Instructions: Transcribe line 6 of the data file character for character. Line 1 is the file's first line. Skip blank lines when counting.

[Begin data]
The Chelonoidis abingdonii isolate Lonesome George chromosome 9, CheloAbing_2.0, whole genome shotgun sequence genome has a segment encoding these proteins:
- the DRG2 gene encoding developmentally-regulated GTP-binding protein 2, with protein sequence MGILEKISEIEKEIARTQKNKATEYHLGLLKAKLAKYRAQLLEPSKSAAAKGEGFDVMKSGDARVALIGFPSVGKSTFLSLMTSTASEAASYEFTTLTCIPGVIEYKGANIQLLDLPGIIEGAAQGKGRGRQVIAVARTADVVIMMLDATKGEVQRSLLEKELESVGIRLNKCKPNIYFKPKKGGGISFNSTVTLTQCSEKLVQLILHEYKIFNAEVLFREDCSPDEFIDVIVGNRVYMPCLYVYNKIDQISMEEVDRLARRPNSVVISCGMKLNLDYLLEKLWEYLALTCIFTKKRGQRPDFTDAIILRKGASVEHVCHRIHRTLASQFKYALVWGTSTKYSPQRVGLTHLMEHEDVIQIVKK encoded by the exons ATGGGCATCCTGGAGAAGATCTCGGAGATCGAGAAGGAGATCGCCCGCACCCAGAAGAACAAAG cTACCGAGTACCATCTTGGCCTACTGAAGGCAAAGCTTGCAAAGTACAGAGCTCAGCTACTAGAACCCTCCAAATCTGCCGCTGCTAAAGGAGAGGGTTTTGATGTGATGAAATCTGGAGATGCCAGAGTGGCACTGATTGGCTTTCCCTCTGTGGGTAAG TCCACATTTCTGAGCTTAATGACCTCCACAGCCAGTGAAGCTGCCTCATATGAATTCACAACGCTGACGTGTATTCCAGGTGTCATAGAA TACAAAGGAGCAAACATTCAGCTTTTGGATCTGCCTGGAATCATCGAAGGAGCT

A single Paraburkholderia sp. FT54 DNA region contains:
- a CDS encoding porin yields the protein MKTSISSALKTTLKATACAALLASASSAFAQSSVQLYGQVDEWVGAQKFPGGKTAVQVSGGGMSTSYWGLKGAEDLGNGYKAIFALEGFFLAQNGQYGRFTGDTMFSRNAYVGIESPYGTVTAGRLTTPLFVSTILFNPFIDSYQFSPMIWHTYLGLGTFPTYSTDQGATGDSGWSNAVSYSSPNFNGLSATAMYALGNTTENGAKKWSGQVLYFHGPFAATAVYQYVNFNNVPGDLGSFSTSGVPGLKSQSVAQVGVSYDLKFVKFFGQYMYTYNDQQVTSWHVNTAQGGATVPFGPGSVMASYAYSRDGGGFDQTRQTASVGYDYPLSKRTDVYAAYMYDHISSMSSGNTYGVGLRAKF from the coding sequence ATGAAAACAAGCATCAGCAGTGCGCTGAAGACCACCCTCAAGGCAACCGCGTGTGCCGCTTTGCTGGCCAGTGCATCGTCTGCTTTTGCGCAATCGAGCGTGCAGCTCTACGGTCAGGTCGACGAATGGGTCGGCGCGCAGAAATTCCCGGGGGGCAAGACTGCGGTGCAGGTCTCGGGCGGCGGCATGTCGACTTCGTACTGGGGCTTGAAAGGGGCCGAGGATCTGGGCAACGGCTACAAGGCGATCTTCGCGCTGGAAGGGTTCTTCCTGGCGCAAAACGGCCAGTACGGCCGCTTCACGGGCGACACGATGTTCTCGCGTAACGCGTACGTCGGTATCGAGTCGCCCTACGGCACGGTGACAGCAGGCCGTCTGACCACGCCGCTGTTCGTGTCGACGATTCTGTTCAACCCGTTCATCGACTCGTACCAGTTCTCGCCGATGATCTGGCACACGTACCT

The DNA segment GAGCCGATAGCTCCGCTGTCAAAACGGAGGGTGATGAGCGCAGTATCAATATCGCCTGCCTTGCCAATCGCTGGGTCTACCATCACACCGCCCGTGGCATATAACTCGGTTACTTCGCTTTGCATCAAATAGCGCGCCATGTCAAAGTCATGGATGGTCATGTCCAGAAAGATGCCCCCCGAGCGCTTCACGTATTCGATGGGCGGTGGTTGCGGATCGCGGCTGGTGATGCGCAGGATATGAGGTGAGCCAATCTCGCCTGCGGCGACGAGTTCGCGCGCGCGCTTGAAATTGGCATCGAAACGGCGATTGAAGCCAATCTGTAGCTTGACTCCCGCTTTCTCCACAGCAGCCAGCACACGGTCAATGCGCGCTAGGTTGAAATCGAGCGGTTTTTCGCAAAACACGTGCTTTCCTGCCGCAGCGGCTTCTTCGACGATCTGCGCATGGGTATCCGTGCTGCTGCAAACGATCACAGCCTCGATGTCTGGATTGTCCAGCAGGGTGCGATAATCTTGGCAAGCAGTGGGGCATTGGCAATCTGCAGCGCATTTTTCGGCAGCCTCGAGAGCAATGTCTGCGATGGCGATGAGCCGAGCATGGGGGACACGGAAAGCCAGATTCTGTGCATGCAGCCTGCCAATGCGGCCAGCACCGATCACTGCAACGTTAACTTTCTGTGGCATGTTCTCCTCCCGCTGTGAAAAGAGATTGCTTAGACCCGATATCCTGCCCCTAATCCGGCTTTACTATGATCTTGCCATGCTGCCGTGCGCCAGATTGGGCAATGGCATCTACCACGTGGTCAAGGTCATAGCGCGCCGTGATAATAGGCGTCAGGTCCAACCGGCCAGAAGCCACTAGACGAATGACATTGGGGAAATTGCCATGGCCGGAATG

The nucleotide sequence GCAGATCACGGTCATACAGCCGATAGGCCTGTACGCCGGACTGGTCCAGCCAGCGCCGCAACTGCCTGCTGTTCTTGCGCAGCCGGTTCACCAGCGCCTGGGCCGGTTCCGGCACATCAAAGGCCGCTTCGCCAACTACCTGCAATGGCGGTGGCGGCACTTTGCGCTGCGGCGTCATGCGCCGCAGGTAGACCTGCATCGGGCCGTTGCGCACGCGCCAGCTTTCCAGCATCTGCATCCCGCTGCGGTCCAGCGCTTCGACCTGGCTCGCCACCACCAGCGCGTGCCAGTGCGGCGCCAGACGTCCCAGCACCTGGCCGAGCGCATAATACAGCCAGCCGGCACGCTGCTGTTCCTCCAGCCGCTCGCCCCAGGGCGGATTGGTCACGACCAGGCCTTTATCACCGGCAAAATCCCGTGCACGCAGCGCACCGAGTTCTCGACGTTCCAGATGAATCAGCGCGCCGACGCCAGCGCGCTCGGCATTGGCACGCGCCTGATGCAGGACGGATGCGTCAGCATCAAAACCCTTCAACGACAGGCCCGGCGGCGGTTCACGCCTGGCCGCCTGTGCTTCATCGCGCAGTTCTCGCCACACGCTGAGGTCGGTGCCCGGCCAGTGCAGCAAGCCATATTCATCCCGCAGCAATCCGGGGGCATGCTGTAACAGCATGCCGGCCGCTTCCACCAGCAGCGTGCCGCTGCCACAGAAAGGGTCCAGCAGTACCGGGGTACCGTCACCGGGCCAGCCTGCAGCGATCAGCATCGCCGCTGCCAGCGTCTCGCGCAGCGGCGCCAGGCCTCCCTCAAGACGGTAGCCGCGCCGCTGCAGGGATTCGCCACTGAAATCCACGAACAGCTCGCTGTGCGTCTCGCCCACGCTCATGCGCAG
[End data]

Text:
The nucleotide sequence GCAGATCACGGTCATACAGCCGATAGGCCTGTACGCCGGACTGGTCCAGCCAGCGCCGCAACTGCCTGCTGTTCTTGCGCAGCCGGTTCACCAGCGCCTGGGCCGGTTCCGGCACATCAAAGGCCGCTTCGCCAACTACCTGCAATGGCGGTGGCGGCACTTTGCGCTGCGGCGTCATGCGCCGCAGGTAGACCTGCATCGGGCCGTTGCGCACGCGCCAGCTTTCCAGCATCTGCATCCCGCTGCGGTCCAGCGCTTCGACCTGGCTCGCCACCACCAGCGCGTGCCAGTGCGGCGCCAGACGTCCCAGCACCTGGCCGAGCGCATAATACAGCCAGCCGGCACGCTGCTGTTCCTCCAGCCGCTCGCCCCAGGGCGGATTGGTCACGACCAGGCCTTTATCACCGGCAAAATCCCGTGCACGCAGCGCACCGAGTTCTCGACGTTCCAGATGAATCAGCGCGCCGACGCCAGCGCGCTCGGCATTGGCACGCGCCTGATGCAGGACGGATGCGTCAGCATCAAAACCCTTCAACGACAGGCCCGGCGGCGGTTCACGCCTGGCCGCCTGTGCTTCATCGCGCAGTTCTCGCCACACGCTGAGGTCGGTGCCCGGCCAGTGCAGCAAGCCATATTCATCCCGCAGCAATCCGGGGGCATGCTGTAACAGCATGCCGGCCGCTTCCACCAGCAGCGTGCCGCTGCCACAGAAAGGGTCCAGCAGTACCGGGGTACCGTCACCGGGCCAGCCTGCAGCGATCAGCATCGCCGCTGCCAGCGTCTCGCGCAGCGGCGCCAGGCCTCCCTCAAGACGGTAGCCGCGCCGCTGCAGGGATTCGCCACTGAAATCCACGAACAGCTCGCTGTGCGTCTCGCCCACGCTCATGCGCAG